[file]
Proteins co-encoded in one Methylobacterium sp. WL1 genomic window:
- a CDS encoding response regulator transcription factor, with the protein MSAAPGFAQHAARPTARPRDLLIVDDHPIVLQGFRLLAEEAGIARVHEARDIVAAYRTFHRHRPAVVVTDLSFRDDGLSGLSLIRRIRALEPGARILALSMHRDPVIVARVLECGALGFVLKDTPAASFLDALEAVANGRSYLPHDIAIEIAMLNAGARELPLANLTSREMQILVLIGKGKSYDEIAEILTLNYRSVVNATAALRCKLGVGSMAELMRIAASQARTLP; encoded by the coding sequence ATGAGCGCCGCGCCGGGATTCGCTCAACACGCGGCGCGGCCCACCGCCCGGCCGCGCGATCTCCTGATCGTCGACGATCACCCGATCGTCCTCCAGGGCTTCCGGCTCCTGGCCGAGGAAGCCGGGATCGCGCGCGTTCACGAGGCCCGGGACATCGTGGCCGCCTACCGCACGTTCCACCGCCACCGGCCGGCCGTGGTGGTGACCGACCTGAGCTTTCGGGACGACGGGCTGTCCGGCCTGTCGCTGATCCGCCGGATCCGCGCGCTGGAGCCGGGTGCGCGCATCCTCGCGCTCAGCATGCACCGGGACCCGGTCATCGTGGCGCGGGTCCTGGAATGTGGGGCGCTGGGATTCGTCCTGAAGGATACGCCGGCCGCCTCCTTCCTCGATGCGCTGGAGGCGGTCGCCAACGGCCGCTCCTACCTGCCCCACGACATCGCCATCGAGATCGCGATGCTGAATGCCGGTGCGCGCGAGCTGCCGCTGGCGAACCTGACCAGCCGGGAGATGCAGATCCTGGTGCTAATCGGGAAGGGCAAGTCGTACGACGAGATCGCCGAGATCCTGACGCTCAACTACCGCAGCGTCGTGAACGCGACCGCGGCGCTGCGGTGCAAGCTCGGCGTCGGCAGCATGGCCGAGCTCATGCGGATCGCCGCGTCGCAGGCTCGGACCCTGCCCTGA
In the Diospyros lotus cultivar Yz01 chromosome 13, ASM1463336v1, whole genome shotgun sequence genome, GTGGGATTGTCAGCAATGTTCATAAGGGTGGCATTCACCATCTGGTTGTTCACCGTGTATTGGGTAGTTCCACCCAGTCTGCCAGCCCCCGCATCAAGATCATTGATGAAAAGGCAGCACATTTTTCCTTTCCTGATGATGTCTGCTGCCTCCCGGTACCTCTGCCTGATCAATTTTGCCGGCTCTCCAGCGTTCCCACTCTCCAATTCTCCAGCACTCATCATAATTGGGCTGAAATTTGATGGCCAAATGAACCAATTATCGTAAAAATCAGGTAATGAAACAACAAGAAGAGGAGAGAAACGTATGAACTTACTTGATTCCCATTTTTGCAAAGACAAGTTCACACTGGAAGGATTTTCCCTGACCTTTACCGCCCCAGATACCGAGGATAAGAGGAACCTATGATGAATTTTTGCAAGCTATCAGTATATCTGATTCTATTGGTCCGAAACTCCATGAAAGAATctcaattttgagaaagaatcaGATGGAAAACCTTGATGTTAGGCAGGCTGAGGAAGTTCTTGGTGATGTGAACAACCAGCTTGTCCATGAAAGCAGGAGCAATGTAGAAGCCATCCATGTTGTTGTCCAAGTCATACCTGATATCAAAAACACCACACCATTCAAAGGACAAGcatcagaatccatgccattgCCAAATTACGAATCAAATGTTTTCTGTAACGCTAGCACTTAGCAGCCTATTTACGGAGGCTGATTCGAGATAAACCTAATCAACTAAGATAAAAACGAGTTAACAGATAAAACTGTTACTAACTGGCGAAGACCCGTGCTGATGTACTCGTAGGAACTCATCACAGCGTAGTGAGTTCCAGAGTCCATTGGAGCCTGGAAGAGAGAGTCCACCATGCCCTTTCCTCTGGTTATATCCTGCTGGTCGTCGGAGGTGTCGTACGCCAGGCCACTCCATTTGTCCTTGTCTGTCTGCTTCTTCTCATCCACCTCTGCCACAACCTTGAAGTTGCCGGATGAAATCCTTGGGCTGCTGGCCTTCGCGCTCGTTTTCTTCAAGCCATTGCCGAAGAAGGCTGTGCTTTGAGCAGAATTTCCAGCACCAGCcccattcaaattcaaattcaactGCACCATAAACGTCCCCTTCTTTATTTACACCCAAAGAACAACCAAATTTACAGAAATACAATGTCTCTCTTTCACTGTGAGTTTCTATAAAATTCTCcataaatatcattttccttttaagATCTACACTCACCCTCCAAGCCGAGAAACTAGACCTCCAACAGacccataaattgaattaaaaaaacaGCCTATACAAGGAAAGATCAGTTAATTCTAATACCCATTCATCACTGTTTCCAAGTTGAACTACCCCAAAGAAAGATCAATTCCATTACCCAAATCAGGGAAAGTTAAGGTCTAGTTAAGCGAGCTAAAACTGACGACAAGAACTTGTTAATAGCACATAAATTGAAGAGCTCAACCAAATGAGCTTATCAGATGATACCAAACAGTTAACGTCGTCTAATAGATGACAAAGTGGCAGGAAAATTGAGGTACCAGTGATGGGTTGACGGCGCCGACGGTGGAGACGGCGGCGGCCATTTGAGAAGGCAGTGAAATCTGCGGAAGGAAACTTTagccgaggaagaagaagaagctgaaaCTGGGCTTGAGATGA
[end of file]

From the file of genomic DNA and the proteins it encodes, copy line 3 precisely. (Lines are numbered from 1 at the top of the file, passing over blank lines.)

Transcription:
In the Diospyros lotus cultivar Yz01 chromosome 13, ASM1463336v1, whole genome shotgun sequence genome, GTGGGATTGTCAGCAATGTTCATAAGGGTGGCATTCACCATCTGGTTGTTCACCGTGTATTGGGTAGTTCCACCCAGTCTGCCAGCCCCCGCATCAAGATCATTGATGAAAAGGCAGCACATTTTTCCTTTCCTGATGATGTCTGCTGCCTCCCGGTACCTCTGCCTGATCAATTTTGCCGGCTCTCCAGCGTTCCCACTCTCCAATTCTCCAGCACTCATCATAATTGGGCTGAAATTTGATGGCCAAATGAACCAATTATCGTAAAAATCAGGTAATGAAACAACAAGAAGAGGAGAGAAACGTATGAACTTACTTGATTCCCATTTTTGCAAAGACAAGTTCACACTGGAAGGATTTTCCCTGACCTTTACCGCCCCAGATACCGAGGATAAGAGGAACCTATGATGAATTTTTGCAAGCTATCAGTATATCTGATTCTATTGGTCCGAAACTCCATGAAAGAATctcaattttgagaaagaatcaGATGGAAAACCTTGATGTTAGGCAGGCTGAGGAAGTTCTTGGTGATGTGAACAACCAGCTTGTCCATGAAAGCAGGAGCAATGTAGAAGCCATCCATGTTGTTGTCCAAGTCATACCTGATATCAAAAACACCACACCATTCAAAGGACAAGcatcagaatccatgccattgCCAAATTACGAATCAAATGTTTTCTGTAACGCTAGCACTTAGCAGCCTATTTACGGAGGCTGATTCGAGATAAACCTAATCAACTAAGATAAAAACGAGTTAACAGATAAAACTGTTACTAACTGGCGAAGACCCGTGCTGATGTACTCGTAGGAACTCATCACAGCGTAGTGAGTTCCAGAGTCCATTGGAGCCTGGAAGAGAGAGTCCACCATGCCCTTTCCTCTGGTTATATCCTGCTGGTCGTCGGAGGTGTCGTACGCCAGGCCACTCCATTTGTCCTTGTCTGTCTGCTTCTTCTCATCCACCTCTGCCACAACCTTGAAGTTGCCGGATGAAATCCTTGGGCTGCTGGCCTTCGCGCTCGTTTTCTTCAAGCCATTGCCGAAGAAGGCTGTGCTTTGAGCAGAATTTCCAGCACCAGCcccattcaaattcaaattcaactGCACCATAAACGTCCCCTTCTTTATTTACACCCAAAGAACAACCAAATTTACAGAAATACAATGTCTCTCTTTCACTGTGAGTTTCTATAAAATTCTCcataaatatcattttccttttaagATCTACACTCACCCTCCAAGCCGAGAAACTAGACCTCCAACAGacccataaattgaattaaaaaaacaGCCTATACAAGGAAAGATCAGTTAATTCTAATACCCATTCATCACTGTTTCCAAGTTGAACTACCCCAAAGAAAGATCAATTCCATTACCCAAATCAGGGAAAGTTAAGGTCTAGTTAAGCGAGCTAAAACTGACGACAAGAACTTGTTAATAGCACATAAATTGAAGAGCTCAACCAAATGAGCTTATCAGATGATACCAAACAGTTAACGTCGTCTAATAGATGACAAAGTGGCAGGAAAATTGAGGTACCAGTGATGGGTTGACGGCGCCGACGGTGGAGACGGCGGCGGCCATTTGAGAAGGCAGTGAAATCTGCGGAAGGAAACTTTagccgaggaagaagaagaagctgaaaCTGGGCTTGAGATGA